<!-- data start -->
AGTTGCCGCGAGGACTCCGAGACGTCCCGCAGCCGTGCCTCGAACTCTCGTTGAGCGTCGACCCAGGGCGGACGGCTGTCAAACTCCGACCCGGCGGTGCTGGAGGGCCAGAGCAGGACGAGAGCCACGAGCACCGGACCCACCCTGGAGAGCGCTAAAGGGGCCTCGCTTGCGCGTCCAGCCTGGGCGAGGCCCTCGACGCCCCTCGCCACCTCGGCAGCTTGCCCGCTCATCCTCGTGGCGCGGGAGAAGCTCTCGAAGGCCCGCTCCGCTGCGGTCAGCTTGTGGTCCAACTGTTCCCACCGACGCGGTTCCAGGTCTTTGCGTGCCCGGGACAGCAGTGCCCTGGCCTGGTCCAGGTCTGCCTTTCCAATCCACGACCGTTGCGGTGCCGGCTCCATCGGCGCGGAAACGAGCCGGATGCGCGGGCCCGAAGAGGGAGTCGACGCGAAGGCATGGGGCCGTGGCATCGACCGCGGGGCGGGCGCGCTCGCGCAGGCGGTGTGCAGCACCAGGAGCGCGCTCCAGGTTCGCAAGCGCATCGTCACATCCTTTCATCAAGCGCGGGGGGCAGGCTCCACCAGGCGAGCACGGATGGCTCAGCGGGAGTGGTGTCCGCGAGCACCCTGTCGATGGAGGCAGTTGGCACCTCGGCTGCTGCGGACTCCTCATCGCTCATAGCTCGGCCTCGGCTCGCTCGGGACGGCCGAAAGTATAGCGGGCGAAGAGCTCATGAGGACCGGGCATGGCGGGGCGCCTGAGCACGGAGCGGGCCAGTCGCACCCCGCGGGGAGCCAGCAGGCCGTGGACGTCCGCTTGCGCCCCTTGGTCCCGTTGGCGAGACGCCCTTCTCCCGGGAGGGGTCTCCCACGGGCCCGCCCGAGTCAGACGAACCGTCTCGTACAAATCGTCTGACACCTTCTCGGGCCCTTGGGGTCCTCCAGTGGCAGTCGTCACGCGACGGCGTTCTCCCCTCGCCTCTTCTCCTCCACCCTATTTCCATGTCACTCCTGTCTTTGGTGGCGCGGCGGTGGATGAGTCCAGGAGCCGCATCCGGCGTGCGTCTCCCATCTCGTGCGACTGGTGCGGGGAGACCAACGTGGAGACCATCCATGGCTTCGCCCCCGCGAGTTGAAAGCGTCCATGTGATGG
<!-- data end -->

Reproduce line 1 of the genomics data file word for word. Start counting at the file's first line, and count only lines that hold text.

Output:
AGTTGCCGCGAGGACTCCGAGACGTCCCGCAGCCGTGCCTCGAACTCTCGTTGAGCGTCGACCCAGGGCGGACGGCTGTCAAACTCCGACCCGGCGGTGCTGGAGGGCCAGAGCAGGACGAGAGCCACGAGCACCGGACCCACCCTGGAGAGCGCTAAAGGGGCCTCGCTTGCGCGTCCAGCCTGGGCGAGGCCCTCGACGCCCCTCGCCACCTCGGCAGCTTGCCCGCTCATCCTCGTGGCGCGGGAGAAGCTCTCGAAGGCCCGCTCCGCTGCGGTCAGCTTGTGGTCCAACTGTTCCCACCGACGCGGTTCCAGGTCTTTGCGTGCCCGGGACAGCAGTGCCCTGGCCTGGTCCAGGTCTGCCTTTCCAATCCACGACCGTTGCGGTGCCGGCTCCATCGGCGCGGAAACGAGCCGGATGCGCGGGCCCGAAGAGGGAGTCGACGCGAAGGCATGGGGCCGTGGCATCGACCGCGGGGCGGGCGCGCTCGCGCAGGCGGTGTGCAGCACCAGGAGCGCGCTCCAGGTTCGCAAGCGCATCGTCACATCCTTTCATCAAGCGCGGGGGGCAGGCTCCACCAGGCGAGCACGGATGGCTCAGCGGGAGTGGTGTCCGCGAGCACCCTGTCGATGGAGGCAGTTGGCACCTCGGCTGCTGCGGACTCCTCATCGCTCATAGCTCGGCCTCGGCTCGCTCGGGACGGCCGAAAGTATAGCGGGCGAAGAGCTCATGAGGACCGGGCATGGCGGGGCGCCTGAGCACGGAGCGGGCCAGTCGCACCCCGCGGGGAGCCAGCAGGCCGTGGACGTCCGCTTGCGCCCCTTGGTCCCGTTGGCGAGACGCCCTTCTCCCGGGAGGGGTCTCCCACGGGCCCGCCCGAGTCAGACGAACCGTCTCGTACAAATCGTCTGACACCTTCTCGGGCCCTTGGGGTCCTCCAGTGGCAGTCGTCACGCGACGGCGTTCTCCCCTCGCCTCTTCTCCTCCACCCTATTTCCATGTCACTCCTGTCTTTGGTGGCGCGGCGGTGGATGAGTCCAGGAGCCGCATCCGGCGTGCGTCTCCCATCTCGTGCGACTGGTGCGGGGAGACCAACGTGGAGACCATCCATGGCTTCGCCCCCGCGAGTTGAAAGCGTCCATGTGATGG